As we noted earlier, options are derivatives, and are so called because they derive their value from their underlying instrument. Determining the value of options had always been problematic up until the point when in the early 70’s, Fischer Black and Myron Scholes developed the “Black Scholes Option Pricing Model”. The model has been refined and improved over time with alternative equations such as the “Cox, Ross & Rubinstein Binomial Model” being the more usual model used for American style stock options these days.

I shall use the generic term of “Option Pricing Model”, or OPM as proxy unless specifically mentioned otherwise.

I submit that only mathematicians would be interested in the actual formula, and by the miracle of technology we have software to compute this for us non-mathematicians. There is much available on the web on the topic if you’re so inclined.

At this point I would like to introduce a piece of software to you, that I use for pricing and producing payoff diagrams (or risk graphs as they are sometimes known) and will be used extensively throughout this course. It is free for the evaluation version and at less than $100 for the full version it is very inexpensive. I have no financial interest in the product and there are other modelers that are equally useful.

It is the Hoadley Options Strategy Modeler and is available for download at http://hoadley.net/options/strategymodel.htm. All instructions in how to use the software are at the site. I consider it an essential tool for analyzing trades, particularly for those who learn more visually-spatially than by pure abstract. Its real value becomes apparent in analyzing multi-legged spread trades.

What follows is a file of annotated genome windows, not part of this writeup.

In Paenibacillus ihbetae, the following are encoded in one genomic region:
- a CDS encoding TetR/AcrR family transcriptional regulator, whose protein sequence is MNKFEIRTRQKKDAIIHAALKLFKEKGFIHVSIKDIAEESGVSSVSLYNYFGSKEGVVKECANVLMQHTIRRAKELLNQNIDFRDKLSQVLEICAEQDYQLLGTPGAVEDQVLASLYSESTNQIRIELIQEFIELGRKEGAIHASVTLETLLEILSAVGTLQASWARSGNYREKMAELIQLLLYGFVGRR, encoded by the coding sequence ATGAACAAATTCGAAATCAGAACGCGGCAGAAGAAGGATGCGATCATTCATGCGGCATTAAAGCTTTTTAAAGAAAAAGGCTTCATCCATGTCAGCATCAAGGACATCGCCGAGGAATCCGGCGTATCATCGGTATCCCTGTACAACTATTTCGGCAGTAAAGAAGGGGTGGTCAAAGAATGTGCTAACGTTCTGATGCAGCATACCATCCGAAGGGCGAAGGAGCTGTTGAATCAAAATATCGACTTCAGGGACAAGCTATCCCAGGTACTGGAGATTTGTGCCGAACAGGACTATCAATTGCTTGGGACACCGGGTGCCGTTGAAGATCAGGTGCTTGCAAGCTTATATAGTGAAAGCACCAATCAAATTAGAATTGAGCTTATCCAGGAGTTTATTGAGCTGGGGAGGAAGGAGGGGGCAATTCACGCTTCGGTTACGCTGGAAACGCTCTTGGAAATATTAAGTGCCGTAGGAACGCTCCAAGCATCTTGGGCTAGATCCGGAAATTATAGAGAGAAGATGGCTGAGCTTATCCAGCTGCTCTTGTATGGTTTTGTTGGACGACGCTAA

The OPM considers six variables or “inputs” in order to generate a price for an option. They are:

- The price of the underlying
- The strike price
- The time till expiry
- Risk free interest rates
- Dividends, if any
- Volatility

At any point in time, the first five inputs are known unequivocally. However for the sixth input, volatility, it is the future volatility of the underlying that must be known. This of course is impossible, so a volatility projection must be made. I will be discussing volatility in depth in a later section.

But here are some __general__ rules of thumb that you can use as a guide, before we get to more in-depth pricing principles:

- Higher prices mean higher call prices.
- Higher prices mean lower put prices
- Lower prices mean lower call prices
- Lower prices mean higher put prices
- More time till expiry means higher option prices
- Higher volatility means higher option prices

Please not that these are general principles and there are several dynamics that can effect the above and I would like to cover some other principles before continuing on with option pricing.

Next - Understanding Risk Graphs

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